A walking route around Coniston pays tribute to victims and survivors of child abuse.
Messages of hope have been inscribed on plaques on benches and signposts at Monk Coniston.
The route, at the north end of the lake, is one of dozens of locations across England and Wales chosen as part of a legacy project.
In October 2022 the Independent Inquiry into Child Sexual Abuse (IICSA) published 19 reports covering a wide range of institutions.
These reports will shape recommendations to better protect children in the future.
IICSA’s legacy project pays tribute to all victims and survivors of child sexual abuse and ensure their voices continue to be heard.
Across England and Wales more than 150 memorial benches now bear messages of hope from victims and survivors.
People who use the Monk Coniston Miles Without Stiles route will come across the messages on more than a dozen benches and signposts along the 3.5km route.
We spoke to the IICSA Legacy Project Team to find out more…
Tell us about this IICSA Legacy project.
The Independent Inquiry into Child Sexual Abuse designed its legacy project in consultation with victims and survivors, many of whom said they would like there to be a physical tribute for people to visit. Rather than confine this to a monument in one or two major cities, memorial benches and plaques have been placed across England and Wales. This reflects the widespread engagement with the Inquiry by victims and survivors from all areas of both countries.
Why are you are doing this?
Child sexual abuse has been hidden and its terrible consequences buried, for too long.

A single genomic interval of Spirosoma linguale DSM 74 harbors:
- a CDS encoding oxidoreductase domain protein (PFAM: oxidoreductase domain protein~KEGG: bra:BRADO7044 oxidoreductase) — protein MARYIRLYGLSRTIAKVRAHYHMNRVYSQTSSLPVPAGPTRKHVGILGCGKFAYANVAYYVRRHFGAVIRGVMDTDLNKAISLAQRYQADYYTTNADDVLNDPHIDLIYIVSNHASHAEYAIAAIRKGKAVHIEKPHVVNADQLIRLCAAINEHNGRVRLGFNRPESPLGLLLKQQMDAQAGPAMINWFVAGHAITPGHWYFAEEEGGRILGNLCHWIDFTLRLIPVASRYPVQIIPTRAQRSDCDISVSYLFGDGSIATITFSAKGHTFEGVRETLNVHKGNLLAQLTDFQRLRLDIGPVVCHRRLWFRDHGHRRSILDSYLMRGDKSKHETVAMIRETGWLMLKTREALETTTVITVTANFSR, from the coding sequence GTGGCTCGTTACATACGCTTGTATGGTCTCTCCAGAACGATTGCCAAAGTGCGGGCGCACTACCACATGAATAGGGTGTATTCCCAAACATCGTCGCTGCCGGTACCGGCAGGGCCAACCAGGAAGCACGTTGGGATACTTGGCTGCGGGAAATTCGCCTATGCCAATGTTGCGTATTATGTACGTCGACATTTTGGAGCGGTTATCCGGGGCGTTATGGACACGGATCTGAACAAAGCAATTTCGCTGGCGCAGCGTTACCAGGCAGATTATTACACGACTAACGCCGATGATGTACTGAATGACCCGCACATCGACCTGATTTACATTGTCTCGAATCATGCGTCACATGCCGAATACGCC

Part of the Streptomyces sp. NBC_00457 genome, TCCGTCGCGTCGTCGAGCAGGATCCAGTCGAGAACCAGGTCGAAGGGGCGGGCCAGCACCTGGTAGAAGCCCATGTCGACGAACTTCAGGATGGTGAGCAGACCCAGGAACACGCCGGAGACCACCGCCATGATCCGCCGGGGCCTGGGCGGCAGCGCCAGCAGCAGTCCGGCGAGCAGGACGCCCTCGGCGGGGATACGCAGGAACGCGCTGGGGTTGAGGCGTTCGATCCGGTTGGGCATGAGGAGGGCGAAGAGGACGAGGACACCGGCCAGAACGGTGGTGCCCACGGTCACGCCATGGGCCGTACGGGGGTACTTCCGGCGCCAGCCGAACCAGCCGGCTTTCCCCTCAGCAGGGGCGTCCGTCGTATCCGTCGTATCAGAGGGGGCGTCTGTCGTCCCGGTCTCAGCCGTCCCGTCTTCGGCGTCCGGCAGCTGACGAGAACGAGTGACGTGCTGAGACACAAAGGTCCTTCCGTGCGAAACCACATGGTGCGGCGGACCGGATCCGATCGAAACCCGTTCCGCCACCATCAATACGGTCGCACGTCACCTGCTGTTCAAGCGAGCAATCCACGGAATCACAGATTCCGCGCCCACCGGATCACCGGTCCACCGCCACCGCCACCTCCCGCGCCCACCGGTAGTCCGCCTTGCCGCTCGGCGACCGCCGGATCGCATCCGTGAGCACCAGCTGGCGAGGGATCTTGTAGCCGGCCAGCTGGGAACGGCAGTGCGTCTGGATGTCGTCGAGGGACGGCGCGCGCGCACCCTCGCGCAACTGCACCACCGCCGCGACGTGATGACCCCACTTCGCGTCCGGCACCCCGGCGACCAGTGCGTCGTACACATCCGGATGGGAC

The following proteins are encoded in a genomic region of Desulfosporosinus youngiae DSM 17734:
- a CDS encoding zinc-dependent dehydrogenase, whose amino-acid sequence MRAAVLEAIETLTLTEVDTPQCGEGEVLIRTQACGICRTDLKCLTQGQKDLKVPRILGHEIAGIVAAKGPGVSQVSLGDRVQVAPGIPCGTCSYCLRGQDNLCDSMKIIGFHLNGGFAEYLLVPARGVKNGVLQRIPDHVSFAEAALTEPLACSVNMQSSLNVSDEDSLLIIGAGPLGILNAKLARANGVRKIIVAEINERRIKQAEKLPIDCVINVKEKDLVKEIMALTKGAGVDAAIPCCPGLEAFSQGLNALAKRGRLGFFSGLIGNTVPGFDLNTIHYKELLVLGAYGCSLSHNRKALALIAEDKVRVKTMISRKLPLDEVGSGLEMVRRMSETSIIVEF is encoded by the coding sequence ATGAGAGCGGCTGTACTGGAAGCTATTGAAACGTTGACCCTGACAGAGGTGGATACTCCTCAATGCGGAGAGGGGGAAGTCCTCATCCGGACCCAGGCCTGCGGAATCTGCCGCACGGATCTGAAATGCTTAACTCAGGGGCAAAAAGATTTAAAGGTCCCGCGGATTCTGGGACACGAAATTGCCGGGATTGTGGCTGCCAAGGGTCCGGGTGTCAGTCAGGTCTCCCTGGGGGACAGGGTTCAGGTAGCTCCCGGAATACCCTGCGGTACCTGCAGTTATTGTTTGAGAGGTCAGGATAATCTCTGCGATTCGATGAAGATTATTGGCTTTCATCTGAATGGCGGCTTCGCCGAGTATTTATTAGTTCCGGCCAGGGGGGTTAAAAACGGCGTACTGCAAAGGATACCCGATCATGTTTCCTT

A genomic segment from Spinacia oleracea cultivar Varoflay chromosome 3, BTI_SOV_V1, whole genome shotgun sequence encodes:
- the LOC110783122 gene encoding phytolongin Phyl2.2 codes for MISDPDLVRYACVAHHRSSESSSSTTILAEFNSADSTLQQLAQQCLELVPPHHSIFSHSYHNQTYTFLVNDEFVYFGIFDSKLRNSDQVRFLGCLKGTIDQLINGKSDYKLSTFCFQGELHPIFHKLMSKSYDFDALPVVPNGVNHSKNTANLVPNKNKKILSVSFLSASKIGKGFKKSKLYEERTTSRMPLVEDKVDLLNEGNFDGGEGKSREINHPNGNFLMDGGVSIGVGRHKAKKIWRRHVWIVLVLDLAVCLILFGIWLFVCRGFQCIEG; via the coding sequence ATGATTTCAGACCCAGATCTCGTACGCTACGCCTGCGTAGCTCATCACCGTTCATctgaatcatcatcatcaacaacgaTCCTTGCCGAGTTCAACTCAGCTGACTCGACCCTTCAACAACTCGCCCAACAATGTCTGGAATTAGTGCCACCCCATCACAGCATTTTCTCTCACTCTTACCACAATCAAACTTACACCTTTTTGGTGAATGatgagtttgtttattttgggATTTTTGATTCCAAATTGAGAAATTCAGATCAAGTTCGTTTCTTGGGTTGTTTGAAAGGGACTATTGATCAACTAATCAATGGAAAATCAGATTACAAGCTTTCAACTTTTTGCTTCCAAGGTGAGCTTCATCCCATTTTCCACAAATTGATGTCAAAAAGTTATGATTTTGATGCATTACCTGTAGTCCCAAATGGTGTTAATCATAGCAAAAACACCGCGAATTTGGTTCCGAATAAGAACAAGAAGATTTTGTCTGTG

The legacy project pays tribute to all victims and survivors and hopes to drive cultural change and ensure the vital public conversation around child sexual abuse continues beyond the lifetime of the Inquiry.
The messages on the plaques are the words of different individuals who engaged with the Inquiry, and will ensure the voices of victims and survivors continue to be heard, so that children may be better protected in the future.
You have put plaques of hope on benches across the UK – why is Coniston one of the routes chosen?
There are more than 150 benches and plaques across England and Wales. To make the project accessible to as many people as possible, we wanted to achieve a good geographical spread over both countries, in a mix of scenic rural locations and busier urban areas.
As one of the best-known places in the hugely popular Lake District, Coniston combines tranquility and beauty to encourage quiet reflection, as well as high footfall.
What do you hope people will get from reading the plaques?
We hope that more open and honest conversations about the difficult topic of child sexual abuse will continue, as this will help to keep children safer.
We also want acknowledgement for victims and survivors and the impacts they live with as a result of their experiences of abuse. Along with the personal messages from them, the address and a QR code for the legacy website appear on the plaques.
The website legacy.iicsa.org.uk will remain after the Inquiry has concluded, to provide information about its work and details of support services for victims and survivors.
It also includes a bench locator tool which will allow people to find their nearest bench or plaque.
Who can use Monk Coniston route?
Everyone! It is classed as a Miles Without Styles route which means it is accessible to people who use wheelchairs. It is family friendly for prams, buggies. People don’t have to take the whole route – they can just do sections if they want.
Where is it exactly?
Starting from Monk Coniston Car Park the route takes in views of the lake and of the fells including Coniston Old Man. Coniston is home to lots of cafes, restaurants and pubs.
Address: Monk Coniston Car Park, Postcode: LA21 8AH. Grid reference: SD 316978
There are toilets at Monk Coniston Car Park.
More information: Miles Without Stiles 16: Monk Coniston : Lake District National Park